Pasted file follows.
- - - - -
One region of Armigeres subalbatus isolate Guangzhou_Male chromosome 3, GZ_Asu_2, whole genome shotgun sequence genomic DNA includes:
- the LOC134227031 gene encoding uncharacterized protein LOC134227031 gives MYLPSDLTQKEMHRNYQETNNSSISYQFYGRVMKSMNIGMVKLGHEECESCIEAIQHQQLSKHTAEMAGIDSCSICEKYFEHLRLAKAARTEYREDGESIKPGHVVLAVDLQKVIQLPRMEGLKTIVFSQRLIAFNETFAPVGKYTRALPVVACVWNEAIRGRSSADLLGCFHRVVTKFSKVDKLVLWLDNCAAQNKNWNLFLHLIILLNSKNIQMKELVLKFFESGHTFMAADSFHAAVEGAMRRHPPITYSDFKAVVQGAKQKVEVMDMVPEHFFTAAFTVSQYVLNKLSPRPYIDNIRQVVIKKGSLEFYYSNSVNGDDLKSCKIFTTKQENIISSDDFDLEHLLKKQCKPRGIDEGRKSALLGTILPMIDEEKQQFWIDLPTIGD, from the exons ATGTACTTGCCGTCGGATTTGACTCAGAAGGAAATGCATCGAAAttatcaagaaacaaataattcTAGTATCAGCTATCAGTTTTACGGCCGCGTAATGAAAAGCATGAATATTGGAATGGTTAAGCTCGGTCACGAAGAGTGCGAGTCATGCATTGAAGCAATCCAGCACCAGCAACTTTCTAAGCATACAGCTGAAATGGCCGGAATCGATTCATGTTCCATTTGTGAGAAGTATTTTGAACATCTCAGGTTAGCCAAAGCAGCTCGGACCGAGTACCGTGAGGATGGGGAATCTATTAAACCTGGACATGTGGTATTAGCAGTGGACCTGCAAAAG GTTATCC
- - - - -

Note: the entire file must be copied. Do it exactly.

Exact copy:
One region of Armigeres subalbatus isolate Guangzhou_Male chromosome 3, GZ_Asu_2, whole genome shotgun sequence genomic DNA includes:
- the LOC134227031 gene encoding uncharacterized protein LOC134227031 gives MYLPSDLTQKEMHRNYQETNNSSISYQFYGRVMKSMNIGMVKLGHEECESCIEAIQHQQLSKHTAEMAGIDSCSICEKYFEHLRLAKAARTEYREDGESIKPGHVVLAVDLQKVIQLPRMEGLKTIVFSQRLIAFNETFAPVGKYTRALPVVACVWNEAIRGRSSADLLGCFHRVVTKFSKVDKLVLWLDNCAAQNKNWNLFLHLIILLNSKNIQMKELVLKFFESGHTFMAADSFHAAVEGAMRRHPPITYSDFKAVVQGAKQKVEVMDMVPEHFFTAAFTVSQYVLNKLSPRPYIDNIRQVVIKKGSLEFYYSNSVNGDDLKSCKIFTTKQENIISSDDFDLEHLLKKQCKPRGIDEGRKSALLGTILPMIDEEKQQFWIDLPTIGD, from the exons ATGTACTTGCCGTCGGATTTGACTCAGAAGGAAATGCATCGAAAttatcaagaaacaaataattcTAGTATCAGCTATCAGTTTTACGGCCGCGTAATGAAAAGCATGAATATTGGAATGGTTAAGCTCGGTCACGAAGAGTGCGAGTCATGCATTGAAGCAATCCAGCACCAGCAACTTTCTAAGCATACAGCTGAAATGGCCGGAATCGATTCATGTTCCATTTGTGAGAAGTATTTTGAACATCTCAGGTTAGCCAAAGCAGCTCGGACCGAGTACCGTGAGGATGGGGAATCTATTAAACCTGGACATGTGGTATTAGCAGTGGACCTGCAAAAG GTTATCC